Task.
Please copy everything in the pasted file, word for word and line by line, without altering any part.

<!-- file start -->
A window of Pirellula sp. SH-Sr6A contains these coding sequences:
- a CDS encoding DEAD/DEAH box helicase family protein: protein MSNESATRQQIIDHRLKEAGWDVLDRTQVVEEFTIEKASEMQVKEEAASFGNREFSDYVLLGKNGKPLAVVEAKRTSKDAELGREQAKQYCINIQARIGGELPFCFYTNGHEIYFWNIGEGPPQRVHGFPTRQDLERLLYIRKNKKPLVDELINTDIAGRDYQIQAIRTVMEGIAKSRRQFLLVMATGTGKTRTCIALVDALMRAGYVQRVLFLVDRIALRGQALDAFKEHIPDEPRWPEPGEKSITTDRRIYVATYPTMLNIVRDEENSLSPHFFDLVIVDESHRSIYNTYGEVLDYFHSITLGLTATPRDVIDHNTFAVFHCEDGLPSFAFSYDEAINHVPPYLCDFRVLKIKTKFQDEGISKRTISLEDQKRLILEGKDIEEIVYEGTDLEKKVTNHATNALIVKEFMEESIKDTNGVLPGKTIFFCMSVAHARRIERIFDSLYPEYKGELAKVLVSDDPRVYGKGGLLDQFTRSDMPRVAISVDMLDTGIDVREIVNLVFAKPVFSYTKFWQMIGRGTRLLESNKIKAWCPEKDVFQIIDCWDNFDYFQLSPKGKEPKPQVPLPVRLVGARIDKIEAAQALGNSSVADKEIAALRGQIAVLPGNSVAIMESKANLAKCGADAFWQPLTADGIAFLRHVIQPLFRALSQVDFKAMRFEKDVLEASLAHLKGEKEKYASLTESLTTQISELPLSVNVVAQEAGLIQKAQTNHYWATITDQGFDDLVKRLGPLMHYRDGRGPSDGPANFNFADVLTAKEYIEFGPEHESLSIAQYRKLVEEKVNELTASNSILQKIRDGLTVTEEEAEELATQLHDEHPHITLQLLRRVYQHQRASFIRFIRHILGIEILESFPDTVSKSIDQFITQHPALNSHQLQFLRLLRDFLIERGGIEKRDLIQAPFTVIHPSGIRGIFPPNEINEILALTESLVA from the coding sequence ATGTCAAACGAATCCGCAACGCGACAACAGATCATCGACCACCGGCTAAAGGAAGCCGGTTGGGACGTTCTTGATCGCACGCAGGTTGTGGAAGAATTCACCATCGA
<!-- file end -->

A window of Pirellula sp. SH-Sr6A contains these coding sequences:
- a CDS encoding DEAD/DEAH box helicase family protein: protein MSNESATRQQIIDHRLKEAGWDVLDRTQVVEEFTIEKASEMQVKEEAASFGNREFSDYVLLGKNGKPLAVVEAKRTSKDAELGREQAKQYCINIQARIGGELPFCFYTNGHEIYFWNIGEGPPQRVHGFPTRQDLERLLYIRKNKKPLVDELINTDIAGRDYQIQAIRTVMEGIAKSRRQFLLVMATGTGKTRTCIALVDALMRAGYVQRVLFLVDRIALRGQALDAFKEHIPDEPRWPEPGEKSITTDRRIYVATYPTMLNIVRDEENSLSPHFFDLVIVDESHRSIYNTYGEVLDYFHSITLGLTATPRDVIDHNTFAVFHCEDGLPSFAFSYDEAINHVPPYLCDFRVLKIKTKFQDEGISKRTISLEDQKRLILEGKDIEEIVYEGTDLEKKVTNHATNALIVKEFMEESIKDTNGVLPGKTIFFCMSVAHARRIERIFDSLYPEYKGELAKVLVSDDPRVYGKGGLLDQFTRSDMPRVAISVDMLDTGIDVREIVNLVFAKPVFSYTKFWQMIGRGTRLLESNKIKAWCPEKDVFQIIDCWDNFDYFQLSPKGKEPKPQVPLPVRLVGARIDKIEAAQALGNSSVADKEIAALRGQIAVLPGNSVAIMESKANLAKCGADAFWQPLTADGIAFLRHVIQPLFRALSQVDFKAMRFEKDVLEASLAHLKGEKEKYASLTESLTTQISELPLSVNVVAQEAGLIQKAQTNHYWATITDQGFDDLVKRLGPLMHYRDGRGPSDGPANFNFADVLTAKEYIEFGPEHESLSIAQYRKLVEEKVNELTASNSILQKIRDGLTVTEEEAEELATQLHDEHPHITLQLLRRVYQHQRASFIRFIRHILGIEILESFPDTVSKSIDQFITQHPALNSHQLQFLRLLRDFLIERGGIEKRDLIQAPFTVIHPSGIRGIFPPNEINEILALTESLVA from the coding sequence ATGTCAAACGAATCCGCAACGCGACAACAGATCATCGACCACCGGCTAAAGGAAGCCGGTTGGGACGTTCTTGATCGCACGCAGGTTGTGGAAGAATTCACCATCGA